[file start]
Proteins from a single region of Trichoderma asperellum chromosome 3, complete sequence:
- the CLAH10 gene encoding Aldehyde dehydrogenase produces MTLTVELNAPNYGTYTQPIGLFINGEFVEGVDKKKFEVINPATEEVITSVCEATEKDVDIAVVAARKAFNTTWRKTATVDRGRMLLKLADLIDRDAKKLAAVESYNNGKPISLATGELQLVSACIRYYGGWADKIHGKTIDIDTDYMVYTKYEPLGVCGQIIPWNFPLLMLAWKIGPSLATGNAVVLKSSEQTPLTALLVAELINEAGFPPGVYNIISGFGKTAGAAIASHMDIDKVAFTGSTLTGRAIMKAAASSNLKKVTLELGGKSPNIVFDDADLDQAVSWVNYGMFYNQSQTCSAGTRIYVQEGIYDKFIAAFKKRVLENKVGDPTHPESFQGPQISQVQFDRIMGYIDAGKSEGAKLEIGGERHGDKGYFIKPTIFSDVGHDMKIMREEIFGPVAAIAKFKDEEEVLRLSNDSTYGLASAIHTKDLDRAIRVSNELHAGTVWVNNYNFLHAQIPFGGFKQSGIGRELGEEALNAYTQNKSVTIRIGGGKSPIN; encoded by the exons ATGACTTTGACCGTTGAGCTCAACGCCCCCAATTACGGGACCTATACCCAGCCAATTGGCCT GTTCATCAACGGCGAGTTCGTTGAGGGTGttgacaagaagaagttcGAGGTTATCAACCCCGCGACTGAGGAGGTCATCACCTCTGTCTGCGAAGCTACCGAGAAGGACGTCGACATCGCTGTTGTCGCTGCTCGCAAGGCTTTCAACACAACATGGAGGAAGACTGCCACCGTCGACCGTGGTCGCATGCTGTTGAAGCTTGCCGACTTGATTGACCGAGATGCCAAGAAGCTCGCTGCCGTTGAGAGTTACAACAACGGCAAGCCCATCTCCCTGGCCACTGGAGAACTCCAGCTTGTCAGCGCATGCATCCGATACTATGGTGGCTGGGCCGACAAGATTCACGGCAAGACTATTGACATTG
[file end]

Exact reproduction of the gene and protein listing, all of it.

Proteins from a single region of Trichoderma asperellum chromosome 3, complete sequence:
- the CLAH10 gene encoding Aldehyde dehydrogenase produces MTLTVELNAPNYGTYTQPIGLFINGEFVEGVDKKKFEVINPATEEVITSVCEATEKDVDIAVVAARKAFNTTWRKTATVDRGRMLLKLADLIDRDAKKLAAVESYNNGKPISLATGELQLVSACIRYYGGWADKIHGKTIDIDTDYMVYTKYEPLGVCGQIIPWNFPLLMLAWKIGPSLATGNAVVLKSSEQTPLTALLVAELINEAGFPPGVYNIISGFGKTAGAAIASHMDIDKVAFTGSTLTGRAIMKAAASSNLKKVTLELGGKSPNIVFDDADLDQAVSWVNYGMFYNQSQTCSAGTRIYVQEGIYDKFIAAFKKRVLENKVGDPTHPESFQGPQISQVQFDRIMGYIDAGKSEGAKLEIGGERHGDKGYFIKPTIFSDVGHDMKIMREEIFGPVAAIAKFKDEEEVLRLSNDSTYGLASAIHTKDLDRAIRVSNELHAGTVWVNNYNFLHAQIPFGGFKQSGIGRELGEEALNAYTQNKSVTIRIGGGKSPIN; encoded by the exons ATGACTTTGACCGTTGAGCTCAACGCCCCCAATTACGGGACCTATACCCAGCCAATTGGCCT GTTCATCAACGGCGAGTTCGTTGAGGGTGttgacaagaagaagttcGAGGTTATCAACCCCGCGACTGAGGAGGTCATCACCTCTGTCTGCGAAGCTACCGAGAAGGACGTCGACATCGCTGTTGTCGCTGCTCGCAAGGCTTTCAACACAACATGGAGGAAGACTGCCACCGTCGACCGTGGTCGCATGCTGTTGAAGCTTGCCGACTTGATTGACCGAGATGCCAAGAAGCTCGCTGCCGTTGAGAGTTACAACAACGGCAAGCCCATCTCCCTGGCCACTGGAGAACTCCAGCTTGTCAGCGCATGCATCCGATACTATGGTGGCTGGGCCGACAAGATTCACGGCAAGACTATTGACATTG